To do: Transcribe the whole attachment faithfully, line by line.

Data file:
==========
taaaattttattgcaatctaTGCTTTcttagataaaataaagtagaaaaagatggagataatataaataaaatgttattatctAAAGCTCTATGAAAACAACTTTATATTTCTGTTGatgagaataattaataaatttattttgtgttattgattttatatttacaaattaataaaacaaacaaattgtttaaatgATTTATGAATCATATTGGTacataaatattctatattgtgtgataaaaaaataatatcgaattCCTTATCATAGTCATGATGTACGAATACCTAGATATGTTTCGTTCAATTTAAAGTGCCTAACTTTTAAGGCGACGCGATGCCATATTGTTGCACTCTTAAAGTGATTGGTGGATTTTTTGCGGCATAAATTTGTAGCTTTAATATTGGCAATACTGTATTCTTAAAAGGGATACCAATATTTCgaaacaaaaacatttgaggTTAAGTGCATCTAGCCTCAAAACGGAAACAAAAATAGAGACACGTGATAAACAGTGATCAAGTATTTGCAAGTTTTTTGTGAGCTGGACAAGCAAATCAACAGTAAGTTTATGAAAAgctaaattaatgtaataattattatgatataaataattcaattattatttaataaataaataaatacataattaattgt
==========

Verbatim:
taaaattttattgcaatctaTGCTTTcttagataaaataaagtagaaaaagatggagataatataaataaaatgttattatctAAAGCTCTATGAAAACAACTTTATATTTCTGTTGatgagaataattaataaatttattttgtgttattgattttatatttacaaattaataaaacaaacaaattgtttaaatgATTTATGAATCATATTGGTacataaatattctatattgtgtgataaaaaaataatatcgaattCCTTATCATAGTCATGATGTACGAATACCTAGATATGTTTCGTTCAATTTAAAGTGCCTAACTTTTAAGGCGACGCGATGCCATATTGTTGCACTCTTAAAGTGATTGGTGGATTTTTTGCGGCATAAATTTGTAGCTTTAATATTGGCAATACTGTATTCTTAAAAGGGATACCAATATTTCgaaacaaaaacatttgaggTTAAGTGCATCTAGCCTCAAAACGGAAACAAAAATAGAGACACGTGATAAACAGTGATCAAGTATTTGCAAGTTTTTTGTGAGCTGGACAAGCAAATCAACAGTAAGTTTATGAAAAgctaaattaatgtaataattattatgatataaataattcaattattatttaataaataaataaatacataattaattgt